until the hard daybreak, and for months after.
Separating new vows from the old, like laundry whites.
Small losses jammed together so as to gather mass.
Stored generations of filtered quietude.
And some stubbornness. Tangles along the way
the comb-teeth of the mind had to bite through, but for what.
She had trained herself to look for answers at eye level,
but they were lower, they were changing all the time.
From Eye Level (Graywolf Press, 2018). Copyright © 2018 by Jenny Xie. Used with the permission of Graywolf Press.
It’s neither red
It doesn’t melt
or turn over,
break or harden,
so it can’t feel
It doesn’t have
a tip to spin on,
it isn’t even
just a thick clutch
I feel it inside
its cage sounding
a dull tattoo:
I want, I want—
but I can’t open it:
there’s no key.
I can’t wear it
on my sleeve,
or tell you from
the bottom of it
how I feel. Here,
it’s all yours, now—
but you’ll have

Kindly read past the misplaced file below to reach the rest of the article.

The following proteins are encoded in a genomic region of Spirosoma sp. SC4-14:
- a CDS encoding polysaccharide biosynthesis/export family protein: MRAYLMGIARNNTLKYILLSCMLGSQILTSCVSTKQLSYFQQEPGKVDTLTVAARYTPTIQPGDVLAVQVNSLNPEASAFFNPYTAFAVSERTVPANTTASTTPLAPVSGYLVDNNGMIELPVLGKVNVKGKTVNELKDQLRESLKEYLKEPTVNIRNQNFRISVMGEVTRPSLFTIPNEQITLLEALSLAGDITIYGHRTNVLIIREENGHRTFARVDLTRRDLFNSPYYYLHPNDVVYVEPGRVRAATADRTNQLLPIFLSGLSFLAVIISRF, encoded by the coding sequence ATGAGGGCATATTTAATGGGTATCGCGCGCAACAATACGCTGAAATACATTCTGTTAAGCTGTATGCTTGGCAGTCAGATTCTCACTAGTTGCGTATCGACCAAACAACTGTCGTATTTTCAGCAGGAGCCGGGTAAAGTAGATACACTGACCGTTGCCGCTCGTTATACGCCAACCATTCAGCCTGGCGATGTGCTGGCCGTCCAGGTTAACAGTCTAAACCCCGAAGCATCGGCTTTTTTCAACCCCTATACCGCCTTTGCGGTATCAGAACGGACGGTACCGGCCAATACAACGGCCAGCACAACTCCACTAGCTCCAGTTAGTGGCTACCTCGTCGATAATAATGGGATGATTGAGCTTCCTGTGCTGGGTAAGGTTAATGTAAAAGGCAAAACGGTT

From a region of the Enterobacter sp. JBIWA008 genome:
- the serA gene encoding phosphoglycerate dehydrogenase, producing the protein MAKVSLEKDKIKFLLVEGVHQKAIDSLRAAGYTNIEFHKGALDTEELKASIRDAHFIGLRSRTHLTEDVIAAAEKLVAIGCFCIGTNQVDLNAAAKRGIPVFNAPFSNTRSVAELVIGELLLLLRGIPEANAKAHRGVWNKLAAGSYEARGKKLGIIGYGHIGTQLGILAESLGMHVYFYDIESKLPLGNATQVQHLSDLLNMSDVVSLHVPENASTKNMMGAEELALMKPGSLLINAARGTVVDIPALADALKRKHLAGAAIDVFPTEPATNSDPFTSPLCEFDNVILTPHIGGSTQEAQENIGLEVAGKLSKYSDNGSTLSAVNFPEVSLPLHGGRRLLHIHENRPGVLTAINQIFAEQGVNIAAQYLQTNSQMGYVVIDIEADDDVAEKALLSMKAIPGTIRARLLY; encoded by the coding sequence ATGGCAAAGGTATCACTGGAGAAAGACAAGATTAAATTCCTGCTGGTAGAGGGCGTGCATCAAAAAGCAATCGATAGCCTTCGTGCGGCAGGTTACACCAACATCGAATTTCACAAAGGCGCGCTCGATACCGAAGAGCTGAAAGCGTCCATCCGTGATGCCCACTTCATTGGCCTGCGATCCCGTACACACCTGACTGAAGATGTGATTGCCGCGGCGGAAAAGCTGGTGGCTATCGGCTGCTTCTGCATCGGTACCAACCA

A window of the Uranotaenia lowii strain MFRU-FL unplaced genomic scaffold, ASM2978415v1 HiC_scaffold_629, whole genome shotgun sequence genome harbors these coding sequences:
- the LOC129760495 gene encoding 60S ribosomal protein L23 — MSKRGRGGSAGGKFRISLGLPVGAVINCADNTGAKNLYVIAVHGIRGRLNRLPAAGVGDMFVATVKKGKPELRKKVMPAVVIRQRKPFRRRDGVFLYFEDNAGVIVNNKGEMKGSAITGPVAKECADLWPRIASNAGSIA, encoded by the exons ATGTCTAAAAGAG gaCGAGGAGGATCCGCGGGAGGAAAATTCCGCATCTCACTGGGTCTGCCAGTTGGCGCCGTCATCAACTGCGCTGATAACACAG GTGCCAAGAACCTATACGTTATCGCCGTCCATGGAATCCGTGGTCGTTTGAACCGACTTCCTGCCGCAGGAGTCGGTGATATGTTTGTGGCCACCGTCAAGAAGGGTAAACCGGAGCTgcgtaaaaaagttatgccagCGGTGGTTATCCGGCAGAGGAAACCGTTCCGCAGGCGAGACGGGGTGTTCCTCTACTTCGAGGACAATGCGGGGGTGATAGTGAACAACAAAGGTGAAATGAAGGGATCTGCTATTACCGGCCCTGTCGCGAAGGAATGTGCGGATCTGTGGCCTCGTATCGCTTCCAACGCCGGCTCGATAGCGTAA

to take me,
Copyright © 2017 Rita Dove. Used with permission of the author.
There’s Baxter, our neighbor’s harmless little dog,
before a storm door window, contented as a cat.
We’re in a row house and share a front area. One day
this summer we were headed out just as our neighbor
and his pet were coming back from a pee jaunt. Much barking
before our neighbor calmly said,
“Let them live, Baxter.”
And there’s our maple, now in winter
stark as any other tree, when only months ago
it tried to dominate the block with color
and, as far as I’m concerned, succeeded.
Now let’s bring in snow
there on limbs and branches, speaking up
as streetlights come on. Does that do
the trick? The idea is for the poem
to be as good as a pot- au- feu, where, to my taste,
after all those cuts of meat, plus marrow bones,
plus vegetables pulled from the earth,
the trick is done by cloves.
Copyright © 2019 David Curry. Used with permission of the author. This poem originally appeared in The Southern Review, Winter 2019.
For Laquan McDonald
I think it’s quails lining the road but it's fallen Birchwood.
What look like white clouds in a grassy basin, sprinklers.
I mistake the woman walking her retriever as a pair of fawns.
Could-be animals. Unexplained weather. Maybe they see us
that way. Knowing better, the closer they get. Not quite ready to let it go.
Copyright © 2020 by Rio Cortez. Originally published in Poem-a-Day on September 8, 2020, by the Academy of American Poets.